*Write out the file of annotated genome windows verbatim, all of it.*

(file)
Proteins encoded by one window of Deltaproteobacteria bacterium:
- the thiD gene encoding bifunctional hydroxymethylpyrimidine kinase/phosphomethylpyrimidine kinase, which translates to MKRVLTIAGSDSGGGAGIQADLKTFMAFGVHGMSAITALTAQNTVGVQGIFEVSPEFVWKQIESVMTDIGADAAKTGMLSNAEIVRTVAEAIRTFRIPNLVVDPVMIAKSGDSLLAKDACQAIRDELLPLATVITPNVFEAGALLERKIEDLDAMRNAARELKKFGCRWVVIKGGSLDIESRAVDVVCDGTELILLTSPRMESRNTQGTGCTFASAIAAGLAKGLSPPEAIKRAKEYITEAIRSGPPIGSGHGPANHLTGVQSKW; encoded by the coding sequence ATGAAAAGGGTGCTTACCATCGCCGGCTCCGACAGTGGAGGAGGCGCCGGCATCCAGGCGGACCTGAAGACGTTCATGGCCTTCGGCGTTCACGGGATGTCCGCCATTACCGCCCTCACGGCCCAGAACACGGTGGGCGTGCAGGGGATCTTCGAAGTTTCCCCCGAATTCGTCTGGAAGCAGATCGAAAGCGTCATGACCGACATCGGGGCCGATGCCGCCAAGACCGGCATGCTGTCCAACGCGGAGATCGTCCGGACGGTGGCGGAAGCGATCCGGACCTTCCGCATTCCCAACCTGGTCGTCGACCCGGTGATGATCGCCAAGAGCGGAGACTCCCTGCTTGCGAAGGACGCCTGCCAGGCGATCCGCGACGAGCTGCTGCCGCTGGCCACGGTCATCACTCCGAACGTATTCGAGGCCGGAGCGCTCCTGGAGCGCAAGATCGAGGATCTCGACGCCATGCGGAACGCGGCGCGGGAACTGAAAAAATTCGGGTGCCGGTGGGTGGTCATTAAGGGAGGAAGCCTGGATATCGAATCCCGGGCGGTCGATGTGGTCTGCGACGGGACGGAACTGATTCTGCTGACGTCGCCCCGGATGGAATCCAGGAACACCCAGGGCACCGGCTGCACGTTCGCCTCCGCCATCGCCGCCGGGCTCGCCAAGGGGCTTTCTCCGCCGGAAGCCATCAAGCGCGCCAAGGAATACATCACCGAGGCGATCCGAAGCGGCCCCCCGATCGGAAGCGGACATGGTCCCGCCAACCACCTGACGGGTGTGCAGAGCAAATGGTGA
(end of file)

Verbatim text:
Proteins encoded by one window of Deltaproteobacteria bacterium:
- the thiD gene encoding bifunctional hydroxymethylpyrimidine kinase/phosphomethylpyrimidine kinase, which translates to MKRVLTIAGSDSGGGAGIQADLKTFMAFGVHGMSAITALTAQNTVGVQGIFEVSPEFVWKQIESVMTDIGADAAKTGMLSNAEIVRTVAEAIRTFRIPNLVVDPVMIAKSGDSLLAKDACQAIRDELLPLATVITPNVFEAGALLERKIEDLDAMRNAARELKKFGCRWVVIKGGSLDIESRAVDVVCDGTELILLTSPRMESRNTQGTGCTFASAIAAGLAKGLSPPEAIKRAKEYITEAIRSGPPIGSGHGPANHLTGVQSKW; encoded by the coding sequence ATGAAAAGGGTGCTTACCATCGCCGGCTCCGACAGTGGAGGAGGCGCCGGCATCCAGGCGGACCTGAAGACGTTCATGGCCTTCGGCGTTCACGGGATGTCCGCCATTACCGCCCTCACGGCCCAGAACACGGTGGGCGTGCAGGGGATCTTCGAAGTTTCCCCCGAATTCGTCTGGAAGCAGATCGAAAGCGTCATGACCGACATCGGGGCCGATGCCGCCAAGACCGGCATGCTGTCCAACGCGGAGATCGTCCGGACGGTGGCGGAAGCGATCCGGACCTTCCGCATTCCCAACCTGGTCGTCGACCCGGTGATGATCGCCAAGAGCGGAGACTCCCTGCTTGCGAAGGACGCCTGCCAGGCGATCCGCGACGAGCTGCTGCCGCTGGCCACGGTCATCACTCCGAACGTATTCGAGGCCGGAGCGCTCCTGGAGCGCAAGATCGAGGATCTCGACGCCATGCGGAACGCGGCGCGGGAACTGAAAAAATTCGGGTGCCGGTGGGTGGTCATTAAGGGAGGAAGCCTGGATATCGAATCCCGGGCGGTCGATGTGGTCTGCGACGGGACGGAACTGATTCTGCTGACGTCGCCCCGGATGGAATCCAGGAACACCCAGGGCACCGGCTGCACGTTCGCCTCCGCCATCGCCGCCGGGCTCGCCAAGGGGCTTTCTCCGCCGGAAGCCATCAAGCGCGCCAAGGAATACATCACCGAGGCGATCCGAAGCGGCCCCCCGATCGGAAGCGGACATGGTCCCGCCAACCACCTGACGGGTGTGCAGAGCAAATGGTGA